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White button-up shirt embroidered across the body with a continuous blue squiggly line. On the collar are two embroidered Band-Aids with the names Scott and Namita and two sets of dates.

This embroidered shirt was one of Namita Gupta Wiggers’s pandemic projects: she added onto the continuous blue line for months during lockdown, and then added Band-Aids for members of her family as they received their vaccines. The dates on either end of the bandages mark their first and second doses.

Posting on Instagram, she wrote, “This is an artifact of the past year. My taking a line for a walk while we waited and watched and waited and watched. It’s a marker of time and evidence of how lucky our family has been to be able to stay home and to be safe when so many have not. So. Many. So much grief in these lines – punctures and stitches.”

Photo by Scott Wiggers

  • Craft Futures in COVID: Namita Gupta Wiggers and Lisa Woolfork in Conversation

    In April 2020, the Center for Craft, based in Asheville, North Carolina, established the Craft Futures Fund (CFF) to support craft communities around the United States and their creative responses to the coronavirus pandemic. This grant sought to recognize and invest in projects that cultivate strength and sustainability within the field of craft. As a group, the CFF recipients’ projects represented diverse and multidisciplinary efforts to envision and build new, resilient futures. Through this initiative, from May to October 2020, the Center for Craft awarded over thirty craft-based education projects that now serve communities impacted by COVID-19.

    In the summer of 2021, Folklife Magazine reached out to the Center for Craft to create a miniseries highlighting CFF recipients and projects as part of its Chronicling Culture in Crisis series. In Part One of two, we captured a conversation between CFF recipients Namita Gupta Wiggers and Lisa Woolfork.

    Namita Gupta Wiggers is an artist, curator, educator, and writer based in Portland, Oregon. She is the founding director of the MA in Critical Craft Studies at Warren Wilson College, a low residency program focused on craft theory and history, and the director and co-founder of the Critical Craft Forum.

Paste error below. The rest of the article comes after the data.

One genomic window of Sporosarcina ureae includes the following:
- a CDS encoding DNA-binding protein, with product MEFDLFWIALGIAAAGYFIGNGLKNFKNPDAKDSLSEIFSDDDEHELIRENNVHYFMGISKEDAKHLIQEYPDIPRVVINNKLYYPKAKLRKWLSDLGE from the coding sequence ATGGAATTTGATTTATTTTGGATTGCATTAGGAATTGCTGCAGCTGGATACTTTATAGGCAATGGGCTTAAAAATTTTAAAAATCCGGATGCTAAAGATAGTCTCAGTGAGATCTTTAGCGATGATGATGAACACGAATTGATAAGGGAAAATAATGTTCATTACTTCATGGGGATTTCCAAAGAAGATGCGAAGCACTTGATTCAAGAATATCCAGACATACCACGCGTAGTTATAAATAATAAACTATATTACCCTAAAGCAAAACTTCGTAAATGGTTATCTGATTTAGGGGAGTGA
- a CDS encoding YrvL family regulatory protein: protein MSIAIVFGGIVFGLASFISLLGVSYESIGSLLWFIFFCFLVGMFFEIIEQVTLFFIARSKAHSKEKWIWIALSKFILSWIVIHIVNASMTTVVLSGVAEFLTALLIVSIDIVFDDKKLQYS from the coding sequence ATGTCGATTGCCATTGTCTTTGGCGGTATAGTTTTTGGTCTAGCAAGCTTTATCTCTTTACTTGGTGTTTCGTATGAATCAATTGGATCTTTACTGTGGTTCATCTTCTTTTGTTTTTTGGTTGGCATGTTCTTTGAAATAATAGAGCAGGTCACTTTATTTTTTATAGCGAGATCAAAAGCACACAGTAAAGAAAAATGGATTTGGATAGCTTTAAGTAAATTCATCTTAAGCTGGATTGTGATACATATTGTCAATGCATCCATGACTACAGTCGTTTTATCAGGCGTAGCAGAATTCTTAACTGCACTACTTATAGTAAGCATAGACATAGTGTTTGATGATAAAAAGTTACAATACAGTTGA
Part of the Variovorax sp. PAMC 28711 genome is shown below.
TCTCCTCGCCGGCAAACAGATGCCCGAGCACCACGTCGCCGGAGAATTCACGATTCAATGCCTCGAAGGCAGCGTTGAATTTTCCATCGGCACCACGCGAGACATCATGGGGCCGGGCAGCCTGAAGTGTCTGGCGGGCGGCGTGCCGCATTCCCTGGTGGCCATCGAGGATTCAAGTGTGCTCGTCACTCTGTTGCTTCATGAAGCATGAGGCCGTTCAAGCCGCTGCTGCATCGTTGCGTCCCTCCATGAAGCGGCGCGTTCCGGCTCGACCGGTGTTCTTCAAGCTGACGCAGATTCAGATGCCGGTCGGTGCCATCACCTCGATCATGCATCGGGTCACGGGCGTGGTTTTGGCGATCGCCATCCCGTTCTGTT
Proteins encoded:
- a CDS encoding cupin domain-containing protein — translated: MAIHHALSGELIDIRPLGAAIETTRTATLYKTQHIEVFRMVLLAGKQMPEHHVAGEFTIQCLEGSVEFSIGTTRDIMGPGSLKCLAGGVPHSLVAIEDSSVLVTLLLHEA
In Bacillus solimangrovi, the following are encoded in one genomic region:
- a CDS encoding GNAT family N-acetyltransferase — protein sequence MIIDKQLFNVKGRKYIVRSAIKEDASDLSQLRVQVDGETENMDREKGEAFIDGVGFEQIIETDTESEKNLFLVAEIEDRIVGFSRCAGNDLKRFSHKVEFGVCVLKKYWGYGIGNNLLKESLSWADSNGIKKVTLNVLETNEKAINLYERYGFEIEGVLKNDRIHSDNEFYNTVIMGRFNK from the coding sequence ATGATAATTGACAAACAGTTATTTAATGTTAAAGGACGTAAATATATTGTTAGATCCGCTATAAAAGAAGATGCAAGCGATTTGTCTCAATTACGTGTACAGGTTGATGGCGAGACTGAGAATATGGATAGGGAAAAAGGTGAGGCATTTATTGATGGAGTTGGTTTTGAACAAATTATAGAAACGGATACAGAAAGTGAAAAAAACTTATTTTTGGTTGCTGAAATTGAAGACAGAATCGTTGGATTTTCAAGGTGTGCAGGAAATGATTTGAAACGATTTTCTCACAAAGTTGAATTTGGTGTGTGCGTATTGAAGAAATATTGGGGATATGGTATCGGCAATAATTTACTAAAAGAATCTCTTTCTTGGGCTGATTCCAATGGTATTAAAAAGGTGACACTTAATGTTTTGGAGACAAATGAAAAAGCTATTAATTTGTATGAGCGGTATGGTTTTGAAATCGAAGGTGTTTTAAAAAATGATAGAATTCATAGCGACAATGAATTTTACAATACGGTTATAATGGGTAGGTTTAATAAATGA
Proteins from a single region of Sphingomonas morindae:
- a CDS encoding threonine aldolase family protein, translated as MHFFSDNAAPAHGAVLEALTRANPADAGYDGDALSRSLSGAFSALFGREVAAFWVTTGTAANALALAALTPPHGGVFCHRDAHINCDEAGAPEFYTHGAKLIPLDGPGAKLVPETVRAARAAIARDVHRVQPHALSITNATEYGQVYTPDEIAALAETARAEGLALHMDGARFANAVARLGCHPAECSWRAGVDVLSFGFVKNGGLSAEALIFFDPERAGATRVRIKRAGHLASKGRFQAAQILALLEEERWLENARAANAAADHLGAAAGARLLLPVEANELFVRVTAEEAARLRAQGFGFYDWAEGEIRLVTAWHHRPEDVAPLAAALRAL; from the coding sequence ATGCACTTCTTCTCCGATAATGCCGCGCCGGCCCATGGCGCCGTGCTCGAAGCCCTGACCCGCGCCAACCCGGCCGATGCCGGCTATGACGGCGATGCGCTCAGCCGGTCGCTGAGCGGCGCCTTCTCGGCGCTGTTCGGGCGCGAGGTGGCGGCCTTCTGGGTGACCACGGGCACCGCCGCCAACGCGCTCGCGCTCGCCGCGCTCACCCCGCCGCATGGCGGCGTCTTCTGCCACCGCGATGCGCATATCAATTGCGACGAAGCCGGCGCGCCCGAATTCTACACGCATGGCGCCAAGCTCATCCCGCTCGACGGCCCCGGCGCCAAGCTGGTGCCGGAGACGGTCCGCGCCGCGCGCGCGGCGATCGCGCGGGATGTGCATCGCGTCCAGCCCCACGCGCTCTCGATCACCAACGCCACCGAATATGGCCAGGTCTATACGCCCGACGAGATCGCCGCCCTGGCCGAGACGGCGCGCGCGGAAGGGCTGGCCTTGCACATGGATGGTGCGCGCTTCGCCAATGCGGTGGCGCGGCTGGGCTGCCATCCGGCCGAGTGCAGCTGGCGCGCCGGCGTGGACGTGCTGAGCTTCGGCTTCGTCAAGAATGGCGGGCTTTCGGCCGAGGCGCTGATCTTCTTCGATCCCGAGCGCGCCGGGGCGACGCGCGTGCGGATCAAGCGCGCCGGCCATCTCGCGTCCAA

Lisa Woolfork is an associate professor of English at the University of Virginia, where she specializes in African American literature and culture, and is a fourth-generation sewing enthusiast. She harnessed this knowledge alongside her academic and activist training to create Black Women Stitch, “the sewing group where Black Lives Matter.” Lisa is the host and producer of the Stitch Please podcast, a weekly audio show centering Black women, girls, and femmes in sewing.

    Watch the video below (with open captions provided) to learn about these two leading figures’ CFF projects, how craft shapes their identities, and what lessons they’ve learned from thinking and making during the pandemic. Follow along as they delve into topics like the precarity of digital archives and social media, the legacy and prevalence of anti-Black and anti-Asian racism in America, and the importance of self-care.

    Resources Discussed in This Recording

    Juliana Rowen Barton is the director of the Center for the Arts at Northeastern University and the associate curator for Designing Motherhood, a first-of-its-kind exploration of design and the arc of human reproduction. From 2020 to 2021, she was an ACLS Leading Edge Fellow at the Center for Craft. She comes from a family of architects and spends her free time in the pottery studio and the kitchen.

    Emily Buhrow Rogers is an ACLS Leading Edge Fellow at the Center for Folklife and Cultural Heritage. She is also a recipient of the Center for Craft’s Craft Research Fund and its Craft Futures Fund. 

    The Center for Craft is celebrating twenty-five years of advancing the field of craft through awarding grants, offering exhibitions and public programs, building strategic community and national partnerships, and spearheading initiatives in the United States. Founded in 1996, the Center has become a vital community resource, serving thousands of visitors annually and administering more than $300,000 in grants to those working in the craft field.

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